Gardening Information Leaflet No. 10
“DOING IT RIGHT”
THE MINERAL-AUGMENTED WAY
“The Only Way to Grow!”
GROWING GARLIC ORGANICALLY
Besides being a gourmet treat, garlic (either raw or cooked) is great for you nutritionally and “medically.” Garlic is a natural form of cholesterol control “medication” and renowned through the centuries for its immune defense and health protective properties. Worn around the neck, it keeps vampires away.
Garlic comes in a wide variety of colors, flavors and strengths (very hot to mild) and the flavor often changes with cooking. There are two basic growth forms, i.e. the hardnecked and soft-necked. Softnecked types generally store longer and are best for braiding. Hardnecked types are said to be more flavorful and easier to peel. The back side of this Gardening Information Leaflet lists and describes several varieties from which you can choose to suit your taste and purpose.
Garlic Seed- Garlic is not grown from actual seed, but the vegetative bulbs and cloves grown specifically for the purpose of planting to grow a crop for eating is referred to as seed. Garlic is an allium (or member of the onion family) and comes from the ground intact as a bulb or head. Wrapped within the bulb are a number of cloves. These are the parts separated out for planting and for eating or cooking. Cloves are planted (without peeling) with the blunt (root) end down. Depending on soil fertility, and weather conditions, each clove will grow to produce a bulb like it came from and thus multiplies itself several times and may be even bigger if well fertilized, watered and cared for through harvest.
Planting – The site and soil should be properly prepared and fertilized prior to putting the garlic cloves in the ground. The best time to plant is in October. Late September and November are next best. January through March is okay but will result in smaller bulbs at harvest. Unwrap and separate out the cloves. Dig a row furrow about 4” deep and set the cloves in the bottom at least one hand-width apart in rows 10 to 12 inches apart. Or plant them about 6 inches apart equidistant (or the distance from the tip of the little finger to the thumb tip when widely splayed). With the pointed end up, fill around the clove and cover it over 1 to 2 inches deep (knuckle to finger tip of the middle finger). Pat down and proceed down the row, then water from a sprinkler can. Then apply a 4 inch mulch cover.
Fertilization– Gardening authors and garlic authorities differ on how best to fertilize garlic plantings and are otherwise vague about the nutrient needs of garlic at various stages. All seem to agree there are times and growth stages when fertilizing should not be done or could be harmful, but this could depend on the type of fertilizer used. Pending further investigation, we recommend compost plus a complete organic fertilizer blend (with lime, or oystershell flour) such as our Garden Essentials Mix (BLOOM #3) at 10 lbs per 100 sq ft worked into the top 6-8 inches prior to planting. In early February side –dress with bloodmeal at one pound per 100 square feet scratched in along the rows of young shoots. From April through May apply compost tea and foliar sprays of dilute liquid fish and kelp on alternate weeks.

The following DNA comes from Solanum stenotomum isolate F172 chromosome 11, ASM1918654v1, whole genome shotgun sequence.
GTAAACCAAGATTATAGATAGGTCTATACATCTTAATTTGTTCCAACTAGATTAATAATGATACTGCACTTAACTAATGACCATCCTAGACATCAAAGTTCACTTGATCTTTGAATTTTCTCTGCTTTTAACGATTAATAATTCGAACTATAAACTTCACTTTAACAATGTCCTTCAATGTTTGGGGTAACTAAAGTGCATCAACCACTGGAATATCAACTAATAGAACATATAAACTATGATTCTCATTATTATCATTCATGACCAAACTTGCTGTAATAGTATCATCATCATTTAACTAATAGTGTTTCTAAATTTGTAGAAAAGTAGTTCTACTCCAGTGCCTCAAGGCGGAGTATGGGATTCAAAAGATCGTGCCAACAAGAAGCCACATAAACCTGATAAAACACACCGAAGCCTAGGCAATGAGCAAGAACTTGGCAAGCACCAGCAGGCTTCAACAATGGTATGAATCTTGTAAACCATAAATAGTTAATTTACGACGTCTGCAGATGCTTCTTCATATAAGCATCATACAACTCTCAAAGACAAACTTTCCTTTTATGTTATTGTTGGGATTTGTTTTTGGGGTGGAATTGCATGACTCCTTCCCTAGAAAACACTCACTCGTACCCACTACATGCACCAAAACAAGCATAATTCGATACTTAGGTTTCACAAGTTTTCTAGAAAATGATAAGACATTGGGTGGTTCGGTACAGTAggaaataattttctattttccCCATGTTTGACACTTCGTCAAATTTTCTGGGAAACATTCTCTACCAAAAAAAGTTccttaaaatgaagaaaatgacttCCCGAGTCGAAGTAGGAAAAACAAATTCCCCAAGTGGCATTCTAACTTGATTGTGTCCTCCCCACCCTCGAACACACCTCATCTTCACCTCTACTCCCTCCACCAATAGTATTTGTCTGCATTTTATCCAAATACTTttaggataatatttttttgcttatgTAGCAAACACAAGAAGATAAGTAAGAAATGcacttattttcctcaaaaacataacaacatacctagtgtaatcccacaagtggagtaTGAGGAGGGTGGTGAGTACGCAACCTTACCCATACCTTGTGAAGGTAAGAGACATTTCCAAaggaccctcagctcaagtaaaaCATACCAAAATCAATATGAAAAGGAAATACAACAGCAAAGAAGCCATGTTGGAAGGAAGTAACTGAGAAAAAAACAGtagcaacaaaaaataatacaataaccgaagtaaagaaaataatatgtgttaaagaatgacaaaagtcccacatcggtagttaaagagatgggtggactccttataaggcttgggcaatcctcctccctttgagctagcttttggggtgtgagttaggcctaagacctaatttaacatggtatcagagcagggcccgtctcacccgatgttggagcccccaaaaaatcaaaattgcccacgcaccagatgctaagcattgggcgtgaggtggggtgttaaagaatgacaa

Watering –Once planted, the garlic bed should be thoroughly wetted and not allowed to fully dry out before rainfalls take over the job. About July first all watering should be suspended to allow the bulbs to firm or harden up and minimize the risk of inducing fungal diseases.
Harvesting -During early summer the plants will send up flower stalks and these must be snipped off so as not to drain energy from bulb forming. In July some of the garlic leaves will turn brown. Contrary to advice sometimes given, you should not knock over the leaves but should have at least 3 green leaves left at harvest time. Beginning in early July, dig up a sample plant each week to monitor bulb maturing. You want the bulbs to size up and harden but be dug up before they start splitting open. When the bulbs appear ready, dig them up and gently knock off the bulk of adhering soil, but don’t clean up too much. Place the plants in a shaded, dry and airy location for a couple weeks to finish drying and curing. Then, unless you intend to braid the plants, cut off the stems and leaves about an inch above the bulb. Then gently remove roots and remaining soil from the bulb. Place bulbs in netted onion sacks and hang up to air and dry more. Always handle garlic bulbs gently and do not bang around or bruise them.
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